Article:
Sharon Gannot (Bar-Ilan University, Israel) “Speech Enhancement Using a Deep Mixture of Experts”
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In this study, we present a deep mixture of experts (DMoE) neural-network architecture for single microphone speech enhancement. By contrast to many speech enhancement algorithms that overlook the spectral variability of the speech signal, our framework comprises a set of deep neural networks (DNNs), each of which is an ‘expert’ in enhancing a different spectral pattern of the speech signal. Under this framework, a gating DNN determines the weights assigned to each expert given a speech segment. A speech presence probability (SPP) is then obtained as a weighted average of the experts’ SPP decisions, with the weights determined by the gating DNN. A soft spectral attenuation, based on the SPP, is then applied to enhance the noisy speech signal.
We start our presentation by discussing a supervised scheme, in which the ‘expertize’ of each expert is a specific phoneme. This scheme necessitates a phoneme-labeled database (e.g. TIMIT). In this scheme, the experts are denoted phoneme-specific DNNs (pDNNs) and the gating DNN are denoted phoneme-classification DNN (cDNN). We propose a compound training procedure, where each pDNN is first pre-trained using the phoneme labeling and the cDNN is trained to classify phonemes. Since these labels are unavailable in the test phase, the entire network is then trained using the noisy utterance, with the cDNN providing phoneme classification.
In the more general, unsupervised scheme, the experts and the gating components of the DMoE network are jointly trained. As part of the training, speech clustering to different subsets (spectral patterns) is carried out in an unsupervised manner. Therefore, unlike the supervised scheme, a phoneme-labeled dataset is not required for the training procedure.
A series of experiments with various noise types and speech databases verifies the applicability of the new algorithm to the task of speech enhancement. We have found that the experts’ specialization allows better robustness to unfamiliar noise types. The proposed schemes outperform other schemes that either do not consider speech spectral patterns or use a simpler training methodology. They also significantly outperform classical model-based methods in both speech quality and speech intelligibility measures.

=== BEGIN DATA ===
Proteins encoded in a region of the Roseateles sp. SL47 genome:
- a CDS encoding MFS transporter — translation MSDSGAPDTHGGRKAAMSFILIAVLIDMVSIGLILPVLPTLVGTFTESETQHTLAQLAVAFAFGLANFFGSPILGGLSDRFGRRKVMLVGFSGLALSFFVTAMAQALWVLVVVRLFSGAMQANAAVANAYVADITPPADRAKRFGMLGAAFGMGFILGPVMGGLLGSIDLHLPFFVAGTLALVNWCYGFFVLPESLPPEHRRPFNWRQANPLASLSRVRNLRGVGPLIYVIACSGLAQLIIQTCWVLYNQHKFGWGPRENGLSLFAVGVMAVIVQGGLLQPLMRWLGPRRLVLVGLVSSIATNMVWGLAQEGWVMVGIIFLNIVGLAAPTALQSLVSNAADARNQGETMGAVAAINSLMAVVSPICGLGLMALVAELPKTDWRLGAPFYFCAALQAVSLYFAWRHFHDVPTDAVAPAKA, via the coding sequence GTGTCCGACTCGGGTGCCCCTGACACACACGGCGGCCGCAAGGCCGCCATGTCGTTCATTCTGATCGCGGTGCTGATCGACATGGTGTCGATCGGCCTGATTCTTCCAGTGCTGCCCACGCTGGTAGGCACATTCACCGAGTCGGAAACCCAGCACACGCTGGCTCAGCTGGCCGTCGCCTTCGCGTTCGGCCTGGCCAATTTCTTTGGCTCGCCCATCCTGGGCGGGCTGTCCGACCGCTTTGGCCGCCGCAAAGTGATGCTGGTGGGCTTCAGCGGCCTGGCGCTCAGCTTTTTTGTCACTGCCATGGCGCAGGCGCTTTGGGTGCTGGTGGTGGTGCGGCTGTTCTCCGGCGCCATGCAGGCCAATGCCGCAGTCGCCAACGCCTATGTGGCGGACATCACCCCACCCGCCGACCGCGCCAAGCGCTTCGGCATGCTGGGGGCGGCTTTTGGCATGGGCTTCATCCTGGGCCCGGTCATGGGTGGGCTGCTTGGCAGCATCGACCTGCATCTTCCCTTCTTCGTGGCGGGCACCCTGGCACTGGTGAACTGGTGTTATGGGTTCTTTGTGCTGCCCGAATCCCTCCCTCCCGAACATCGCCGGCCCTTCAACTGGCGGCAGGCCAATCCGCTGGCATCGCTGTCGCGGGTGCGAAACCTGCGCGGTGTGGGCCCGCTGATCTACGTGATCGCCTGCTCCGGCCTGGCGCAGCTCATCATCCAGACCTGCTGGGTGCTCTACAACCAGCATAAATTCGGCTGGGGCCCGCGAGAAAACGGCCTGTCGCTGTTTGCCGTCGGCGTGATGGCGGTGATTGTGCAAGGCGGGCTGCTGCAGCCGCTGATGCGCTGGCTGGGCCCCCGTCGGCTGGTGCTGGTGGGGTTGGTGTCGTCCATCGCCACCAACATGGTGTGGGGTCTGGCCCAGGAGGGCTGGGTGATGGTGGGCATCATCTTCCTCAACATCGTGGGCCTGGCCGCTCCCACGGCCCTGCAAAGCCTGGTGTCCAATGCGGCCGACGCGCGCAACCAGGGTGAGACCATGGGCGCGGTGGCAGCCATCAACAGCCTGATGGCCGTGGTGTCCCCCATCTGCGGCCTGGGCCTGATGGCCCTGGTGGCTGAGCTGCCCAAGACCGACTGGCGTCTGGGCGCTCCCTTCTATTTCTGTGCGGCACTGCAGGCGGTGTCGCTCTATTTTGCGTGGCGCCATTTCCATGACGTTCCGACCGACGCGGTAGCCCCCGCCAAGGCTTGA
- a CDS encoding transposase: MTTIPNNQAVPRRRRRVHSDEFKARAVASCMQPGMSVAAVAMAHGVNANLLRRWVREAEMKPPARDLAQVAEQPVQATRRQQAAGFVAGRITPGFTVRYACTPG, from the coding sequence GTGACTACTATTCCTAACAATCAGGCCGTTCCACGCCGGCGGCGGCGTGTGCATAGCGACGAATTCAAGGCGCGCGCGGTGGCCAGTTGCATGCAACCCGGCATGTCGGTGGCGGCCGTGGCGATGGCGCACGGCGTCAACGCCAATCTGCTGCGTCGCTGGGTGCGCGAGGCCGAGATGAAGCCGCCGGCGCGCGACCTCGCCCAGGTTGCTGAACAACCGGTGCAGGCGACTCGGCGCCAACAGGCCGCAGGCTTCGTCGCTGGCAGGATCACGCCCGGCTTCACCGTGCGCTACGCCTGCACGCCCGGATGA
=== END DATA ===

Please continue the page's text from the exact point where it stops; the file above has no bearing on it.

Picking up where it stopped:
Sharon Gannot received his B.Sc. degree (summa cum laude) from the Technion Israel Institute of Technology, Haifa, Israel in 1986 and the M.Sc. (cum laude) and Ph.D. degrees from Tel-Aviv University, Israel in 1995 and 2000 respectively, all in Electrical Engineering. In 2001, he held a post-doctoral position at the department of Electrical Engineering (ESAT-SISTA) at K.U.Leuven, Belgium. From 2002 to 2003, he held a research and teaching position at the Faculty of Electrical Engineering, Technion-Israel Institute of Technology, Haifa, Israel. Currently, he is a Full Professor at the Faculty of Engineering, Bar-Ilan University, Israel, where he is heading the Speech and Signal Processing laboratory and the Signal Processing Track. Prof. Gannot is the recipient of Bar-Ilan University outstanding lecturer award for 2010 and 2014. He is also a co-recipient of seven best paper awards. Prof. Gannot has served as an Associate Editor of the EURASIP Journal of Advances in Signal Processing in 2003-2012, and as an Editor of several special issues on Multi-microphone Speech Processing of the same journal. He has also served as a guest editor of ELSEVIER Speech Communication and Signal Processing journals. Prof. Gannot has served as an Associate Editor of IEEE Transactions on Speech, Audio and Language Processing in 2009-2013, and as a Senior Area Chair of the same journal in 2013-2017. He also serves as a reviewer of many IEEE journals and conferences. Prof. Gannot is a member of the Audio and Acoustic Signal Processing (AASP) technical committee of the IEEE since Jan. 2010. Since Jan. 2017, he serves as the committee chair. He is also a member of the Technical and Steering committee of the International Workshop on Acoustic Signal Enhancement (IWAENC) since 2005 and was the general co-chair of IWAENC held at Tel-Aviv, Israel in August 2010. Prof. Gannot has served as the general co-chair of the IEEE Workshop on Applications of Signal Processing to Audio and Acoustics (WASPAA) in October 2013. Prof. Gannot was selected (with colleagues) to present a tutorial sessions in ICASSP 2012, EUSIPCO 2012, ICASSP 2013 and EUSIPCO 2013. Prof. Gannot research interests include multi-microphone speech processing and specifically distributed algorithms for ad hoc microphone arrays for noise reduction and speaker separation; dereverberation; single microphone speech enhancement using learning methods, and speaker localization and tracking using manifold learning.